Msasani Fish Market >> and a Recipe for Coconut Crusted Shrimp


I was allergic to shrimp for a hot minute in my lifetime. I must have been four or five or so, I think I was only allergic for a couple years, but it was enough to stave me off of that particular shellfish for a good twenty-five years. It’s funny how stubborn children can be, isn’t it?

Something changed when I moved to Dar es Salaam. The shrimp here are super fresh and meaty, with only a hint of seafoody-ness. This newfound love of shrimp (I’m also eating bananas and eggs now guys, look at me!) has resulted in regular trips to the fish market for a kilo or two of shrimp, plus whatever the catch of the day is.


The guys at the fish market enthusiastically offer to shell and de-vein any purchased shrimp for their customers (for a small fee, of course). While I always splurge and get my fish scaled and gutted, I always refuse the shrimp, and opt to have them bagged up, whole. They look at me like I’m crazy, and for a second, I doubt my decision.




But once at home, I dump my whole shrimp into the sink. The meticulous process of cleaning and de-veining the shrimp becomes a meditative one for me, and reaffirms my personal reasons for why I’ve refused this work to be done for me back at the fish market.

The sound of the faucet running at a slow drip and the small of fresh shrimp shells collecting in the basin reminds me of watching my mother prep dinner as a kid. The process of ripping shrimps’ heads off, then their little catepillar-y legs, then their exoskeletal shells, then deveining and rinsing–this becomes a one-woman assembly line, and is (odd, I know) soothing in its monotony and repetition. Pretty soon I have a loose heap of heads and shells on one side of me, and a pile of translucent gray shrimp on the other. That is a satisfaction of work well done that few other jobs can guarantee.

Fresh shrimp needn’t be cooked for long. Just several minutes in the pan until they start curling and turn peachy does the trick. Here, I’ve dusted them with coconut for an easy and healthy coconut crusted shrimp. I can’t wait to try this recipe, amp’d up with some tequila and lime, or a sprinkle of za’atar powder. But simple is good too, and I like this recipe for letting the true flavor of fresh shrimp shine through. Man, I am so glad I’m not allergic to shrimp anymore.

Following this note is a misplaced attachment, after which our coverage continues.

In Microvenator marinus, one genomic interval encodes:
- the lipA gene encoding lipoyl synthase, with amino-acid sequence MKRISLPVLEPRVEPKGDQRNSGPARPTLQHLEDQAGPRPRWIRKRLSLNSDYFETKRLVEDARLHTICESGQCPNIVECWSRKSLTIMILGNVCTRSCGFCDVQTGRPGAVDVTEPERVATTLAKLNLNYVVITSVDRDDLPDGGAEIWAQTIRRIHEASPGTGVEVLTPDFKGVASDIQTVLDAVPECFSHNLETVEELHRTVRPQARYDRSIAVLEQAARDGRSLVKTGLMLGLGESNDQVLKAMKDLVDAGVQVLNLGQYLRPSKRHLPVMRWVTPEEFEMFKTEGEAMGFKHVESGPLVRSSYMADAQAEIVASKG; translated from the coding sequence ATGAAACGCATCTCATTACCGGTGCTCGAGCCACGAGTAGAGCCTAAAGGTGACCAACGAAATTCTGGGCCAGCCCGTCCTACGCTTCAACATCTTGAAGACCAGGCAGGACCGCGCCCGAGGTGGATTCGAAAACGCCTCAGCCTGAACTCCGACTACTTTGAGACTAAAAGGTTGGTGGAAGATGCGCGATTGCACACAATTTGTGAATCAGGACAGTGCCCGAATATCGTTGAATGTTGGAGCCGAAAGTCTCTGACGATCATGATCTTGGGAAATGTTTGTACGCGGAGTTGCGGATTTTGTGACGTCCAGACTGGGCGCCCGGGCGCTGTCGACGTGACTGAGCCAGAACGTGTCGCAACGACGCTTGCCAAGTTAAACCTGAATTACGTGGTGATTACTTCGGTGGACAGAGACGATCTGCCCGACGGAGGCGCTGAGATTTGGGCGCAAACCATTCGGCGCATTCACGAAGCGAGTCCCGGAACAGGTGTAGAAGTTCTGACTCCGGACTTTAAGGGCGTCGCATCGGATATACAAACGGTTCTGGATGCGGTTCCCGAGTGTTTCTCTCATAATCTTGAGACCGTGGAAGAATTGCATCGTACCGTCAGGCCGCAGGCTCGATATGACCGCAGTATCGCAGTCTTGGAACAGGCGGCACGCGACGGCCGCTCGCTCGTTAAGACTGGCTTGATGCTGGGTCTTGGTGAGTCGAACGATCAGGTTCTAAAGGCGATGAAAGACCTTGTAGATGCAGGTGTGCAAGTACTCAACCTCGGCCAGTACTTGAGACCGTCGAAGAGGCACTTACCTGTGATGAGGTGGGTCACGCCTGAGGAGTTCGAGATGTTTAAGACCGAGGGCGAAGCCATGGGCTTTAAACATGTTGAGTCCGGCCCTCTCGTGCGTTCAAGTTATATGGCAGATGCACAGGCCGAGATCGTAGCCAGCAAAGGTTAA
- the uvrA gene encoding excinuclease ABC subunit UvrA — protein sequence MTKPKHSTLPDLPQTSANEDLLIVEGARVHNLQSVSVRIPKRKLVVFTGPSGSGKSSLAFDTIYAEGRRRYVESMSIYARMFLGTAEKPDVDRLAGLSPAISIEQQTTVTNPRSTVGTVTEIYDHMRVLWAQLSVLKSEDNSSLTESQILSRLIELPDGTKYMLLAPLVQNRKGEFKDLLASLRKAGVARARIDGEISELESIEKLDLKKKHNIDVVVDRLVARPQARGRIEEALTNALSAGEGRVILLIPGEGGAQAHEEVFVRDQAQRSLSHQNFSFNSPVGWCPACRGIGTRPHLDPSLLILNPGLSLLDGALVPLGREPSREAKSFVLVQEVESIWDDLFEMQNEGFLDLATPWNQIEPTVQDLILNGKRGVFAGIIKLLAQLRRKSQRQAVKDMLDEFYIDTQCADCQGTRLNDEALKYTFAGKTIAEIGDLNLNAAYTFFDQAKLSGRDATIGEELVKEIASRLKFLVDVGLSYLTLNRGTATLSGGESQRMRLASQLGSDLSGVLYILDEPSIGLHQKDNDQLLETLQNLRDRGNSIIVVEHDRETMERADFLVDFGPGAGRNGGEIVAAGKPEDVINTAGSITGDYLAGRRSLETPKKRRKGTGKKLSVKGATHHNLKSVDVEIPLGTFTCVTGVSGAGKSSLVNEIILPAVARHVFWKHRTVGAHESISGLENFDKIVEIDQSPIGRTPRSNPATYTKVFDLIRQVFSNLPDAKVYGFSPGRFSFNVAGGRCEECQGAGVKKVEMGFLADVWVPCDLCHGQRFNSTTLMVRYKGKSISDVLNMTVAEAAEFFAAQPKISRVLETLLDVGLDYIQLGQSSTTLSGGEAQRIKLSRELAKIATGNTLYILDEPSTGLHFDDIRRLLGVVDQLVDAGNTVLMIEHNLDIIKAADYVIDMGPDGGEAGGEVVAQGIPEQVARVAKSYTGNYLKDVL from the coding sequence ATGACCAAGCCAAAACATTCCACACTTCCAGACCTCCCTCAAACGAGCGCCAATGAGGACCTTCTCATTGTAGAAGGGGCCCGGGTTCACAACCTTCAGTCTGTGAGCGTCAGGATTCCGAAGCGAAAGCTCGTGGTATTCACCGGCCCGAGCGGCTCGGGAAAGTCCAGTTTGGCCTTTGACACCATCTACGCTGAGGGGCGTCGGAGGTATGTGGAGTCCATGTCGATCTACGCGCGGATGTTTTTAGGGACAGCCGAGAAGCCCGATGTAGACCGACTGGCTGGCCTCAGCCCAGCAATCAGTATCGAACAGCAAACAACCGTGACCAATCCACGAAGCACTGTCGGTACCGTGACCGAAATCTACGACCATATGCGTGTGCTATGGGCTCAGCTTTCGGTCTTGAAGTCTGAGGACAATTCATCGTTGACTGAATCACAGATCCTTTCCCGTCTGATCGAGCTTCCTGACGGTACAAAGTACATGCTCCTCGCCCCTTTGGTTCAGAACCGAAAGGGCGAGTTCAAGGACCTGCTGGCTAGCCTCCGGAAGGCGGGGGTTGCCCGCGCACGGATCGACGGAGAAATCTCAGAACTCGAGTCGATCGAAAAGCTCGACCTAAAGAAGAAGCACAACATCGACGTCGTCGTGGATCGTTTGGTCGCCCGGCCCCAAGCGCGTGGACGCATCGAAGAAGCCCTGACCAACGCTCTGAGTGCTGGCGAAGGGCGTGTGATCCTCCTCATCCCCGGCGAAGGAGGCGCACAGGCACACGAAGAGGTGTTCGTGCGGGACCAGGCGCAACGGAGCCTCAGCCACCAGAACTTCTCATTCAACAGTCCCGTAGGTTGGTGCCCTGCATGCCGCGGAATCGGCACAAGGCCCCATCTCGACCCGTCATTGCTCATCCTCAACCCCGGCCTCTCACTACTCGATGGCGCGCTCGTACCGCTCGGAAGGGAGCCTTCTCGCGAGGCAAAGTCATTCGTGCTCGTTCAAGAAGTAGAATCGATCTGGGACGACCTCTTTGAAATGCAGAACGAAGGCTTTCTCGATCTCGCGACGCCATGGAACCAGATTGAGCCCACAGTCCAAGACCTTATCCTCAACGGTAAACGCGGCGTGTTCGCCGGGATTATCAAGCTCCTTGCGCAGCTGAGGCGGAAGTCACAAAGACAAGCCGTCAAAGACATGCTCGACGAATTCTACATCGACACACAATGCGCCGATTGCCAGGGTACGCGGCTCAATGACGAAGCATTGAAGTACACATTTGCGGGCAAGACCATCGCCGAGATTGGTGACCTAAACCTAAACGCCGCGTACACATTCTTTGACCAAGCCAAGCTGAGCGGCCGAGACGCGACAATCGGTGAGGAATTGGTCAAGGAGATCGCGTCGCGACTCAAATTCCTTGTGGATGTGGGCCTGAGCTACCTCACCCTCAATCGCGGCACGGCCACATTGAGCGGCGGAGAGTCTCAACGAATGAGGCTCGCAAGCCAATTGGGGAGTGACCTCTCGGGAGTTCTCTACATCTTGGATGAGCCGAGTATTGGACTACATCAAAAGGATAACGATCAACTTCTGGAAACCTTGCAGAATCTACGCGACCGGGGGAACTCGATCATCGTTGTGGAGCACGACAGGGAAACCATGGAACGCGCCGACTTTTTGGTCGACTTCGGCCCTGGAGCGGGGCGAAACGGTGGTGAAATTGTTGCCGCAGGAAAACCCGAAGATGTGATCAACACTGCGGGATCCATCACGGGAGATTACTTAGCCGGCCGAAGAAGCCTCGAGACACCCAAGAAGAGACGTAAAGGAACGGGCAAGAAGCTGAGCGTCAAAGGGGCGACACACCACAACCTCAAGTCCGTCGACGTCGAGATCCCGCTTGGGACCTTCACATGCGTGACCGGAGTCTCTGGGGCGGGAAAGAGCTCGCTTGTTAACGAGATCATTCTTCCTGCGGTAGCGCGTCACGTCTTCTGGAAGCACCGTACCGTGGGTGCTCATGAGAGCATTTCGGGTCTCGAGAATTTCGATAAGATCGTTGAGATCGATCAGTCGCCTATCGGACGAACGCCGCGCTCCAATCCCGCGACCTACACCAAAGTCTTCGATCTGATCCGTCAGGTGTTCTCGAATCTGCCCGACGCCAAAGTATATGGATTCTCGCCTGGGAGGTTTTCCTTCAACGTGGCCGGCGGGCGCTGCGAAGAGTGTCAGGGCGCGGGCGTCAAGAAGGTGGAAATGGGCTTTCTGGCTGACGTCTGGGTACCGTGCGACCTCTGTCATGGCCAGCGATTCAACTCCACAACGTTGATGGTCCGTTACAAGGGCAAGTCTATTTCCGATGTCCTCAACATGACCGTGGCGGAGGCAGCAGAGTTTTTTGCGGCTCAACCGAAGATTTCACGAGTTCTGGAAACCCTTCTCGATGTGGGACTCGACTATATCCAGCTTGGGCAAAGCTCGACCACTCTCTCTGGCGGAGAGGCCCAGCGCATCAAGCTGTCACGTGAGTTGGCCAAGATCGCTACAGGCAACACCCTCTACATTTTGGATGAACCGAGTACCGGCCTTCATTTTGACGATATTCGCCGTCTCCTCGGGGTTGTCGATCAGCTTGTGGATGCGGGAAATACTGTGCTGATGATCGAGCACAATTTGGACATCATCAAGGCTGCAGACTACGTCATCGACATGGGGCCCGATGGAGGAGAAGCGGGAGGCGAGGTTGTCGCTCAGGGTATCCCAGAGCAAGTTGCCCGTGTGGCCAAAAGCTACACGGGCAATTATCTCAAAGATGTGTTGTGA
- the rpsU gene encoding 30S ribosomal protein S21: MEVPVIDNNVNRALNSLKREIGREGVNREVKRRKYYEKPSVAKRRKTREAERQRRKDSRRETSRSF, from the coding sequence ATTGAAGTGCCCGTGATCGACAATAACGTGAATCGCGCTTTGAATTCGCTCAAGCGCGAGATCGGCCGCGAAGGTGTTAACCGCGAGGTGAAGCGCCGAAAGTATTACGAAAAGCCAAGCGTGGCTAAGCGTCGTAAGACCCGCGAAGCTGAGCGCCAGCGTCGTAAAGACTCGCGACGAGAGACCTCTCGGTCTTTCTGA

Coconut crusted shrimp

  • 1 pound jumbo shrimp (with heads and shells), peeled and de-veined at home.
  • 1 cup shredded coconut, or the pulp leftover from making coconut milk
  • 1 tsp salt + pinch
  • 1/2 tsp pepper
  • 1/2 tsp paprika
  • 2 green onions (green parts only), finely chopped
  • 1 egg
  1. Preheat oven to 375° F
  2. Rinse and pat shrimp dry with a paper towel. Season with a pinch of salt.
  3. In a separate bowl, mix shredded coconut with salt, pepper, paprika, and green onions. In another small bowl, beat egg.
  4. Set up your baking pan. Line pan with foil, and set a rack- like a cooling rack you use for baked goods- on top. This helps air circulate on all sides of the shrimp and helps the coconut crust get…well, crustier.
  5. Dip an individual shrimp into the egg, flip to coat, and then press into the coconut mixture, flipping to coat in the coconut as well. Make sure the shrimp is nice and covered as much as possible. There will be some that will fall off, but that’s okay. As you dress each shrimp, carefully place on the baking rack.
  6. Bake in the middle of the oven for 20-25 minutes, or until shrimp are pink and coconut flakes begin to brown.
  7. Take out of the oven. Serve with lime, and lots of veggies!

Note: This recipe is Paleo, hence the lack of flour or breadcrumbs. If you’re a “normal” eater, add a couple tablespoons of breadcrumbs into the coconut, and coat each shrimp with a dusting of flour before dipping into the egg wash. You might want to crank up the heat 15-20°, too!

Msasani Fish Market
off Kimweri Avenue: Driving South from the Peninsula towards Bagamoyo, make your third right (there is a sign for Imaging Consultants). Go down the dirt path and the market will be tucked away behind a metal gate on your right hand side, immediately before a huge baobab tree.

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